The SpillNot is best for qualitative demonstrations of centripetal force. The idea that it can successfully take an object through a vertical circle so long as its acceleration exceeds the acceleration due to gravity is well demonstrated. But quantitative measurements are technically nuanced and not as convenient. The radius of the circle is often hard to measure and is different for every case of spin. Additionally, the normal force N on the object is not the same as the force acting on the strap. Therefore, one will have to account for the added mass of the apparatus itself if one wishes to measure the force directly; for example by using a spring scale hooked to the loop. Otherwise, one can indeed use the SpillNot to make direct verification of Centripetal Force as being mv2/r.
B A sample procedure for the horizontal circle.
a) Hold the apparatus (loaded with ½ filled cup) out horizontally at an arm's length
b) Hook a spring scale into the loop of the SpillNot (this can be used to measure m, the mass of the device and cup, and then later to measure the Tension, T)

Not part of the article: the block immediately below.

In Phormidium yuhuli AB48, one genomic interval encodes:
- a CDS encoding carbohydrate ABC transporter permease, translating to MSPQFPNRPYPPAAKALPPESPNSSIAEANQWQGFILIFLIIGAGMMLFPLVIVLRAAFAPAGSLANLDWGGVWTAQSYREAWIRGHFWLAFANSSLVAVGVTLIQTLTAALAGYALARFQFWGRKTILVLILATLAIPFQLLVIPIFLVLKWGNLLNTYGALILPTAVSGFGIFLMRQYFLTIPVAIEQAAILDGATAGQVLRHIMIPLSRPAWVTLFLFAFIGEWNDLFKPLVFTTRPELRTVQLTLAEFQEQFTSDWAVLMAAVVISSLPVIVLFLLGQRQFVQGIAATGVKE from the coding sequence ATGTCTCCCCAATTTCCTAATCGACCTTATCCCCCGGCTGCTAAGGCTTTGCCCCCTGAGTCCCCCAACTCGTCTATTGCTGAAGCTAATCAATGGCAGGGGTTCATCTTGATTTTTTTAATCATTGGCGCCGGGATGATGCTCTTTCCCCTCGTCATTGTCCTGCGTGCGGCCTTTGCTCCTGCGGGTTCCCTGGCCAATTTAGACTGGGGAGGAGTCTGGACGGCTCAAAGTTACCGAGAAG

c) Spin with the device in hand with a sufficient velocity such that the device raises
d) Have a partner time five full cycles with a stop watch, determine t for one cycle
e) During the spin, note the average value of the force on the scale (T)
f) Measure the horizontal radius (if the velocity is sufficient then Rhoriz = R is nearly true, otherwise Rhoriz = R cos θ)
g) Compute the velocity using the formula vcircle = 2πR/t or, more accurately, 2πRhoriz / t
h) Compare T with mv2/R, determine the percent difference, account for experimental error. (One such error is the assumption that either R or T is horizontal or that the mass of the apparatus is all the way out at R, which it is not!) Diagnosing errors is an important skill in physics. Note, that the centripetal force is only caused by Thoriz = T cos θ.
Alternatively, one could use the tilt of the SpillNot to determine the force. This can be accomplished by perhaps taking a picture or still-frame of a person swinging the apparatus. Then, with a protractor, measure the angle at which the rope falls below the horizontal. One can then compare a and v2/R by using tan(Ɵ)=a/g
This lab does not have much to offer pedagogically beyond what a ball on a string can teach, however the device itself is the hook that gets kids interested. It is novel and exciting to be spinning a cup ominously out with the plane of the fluid nearly perpendicular to the floor!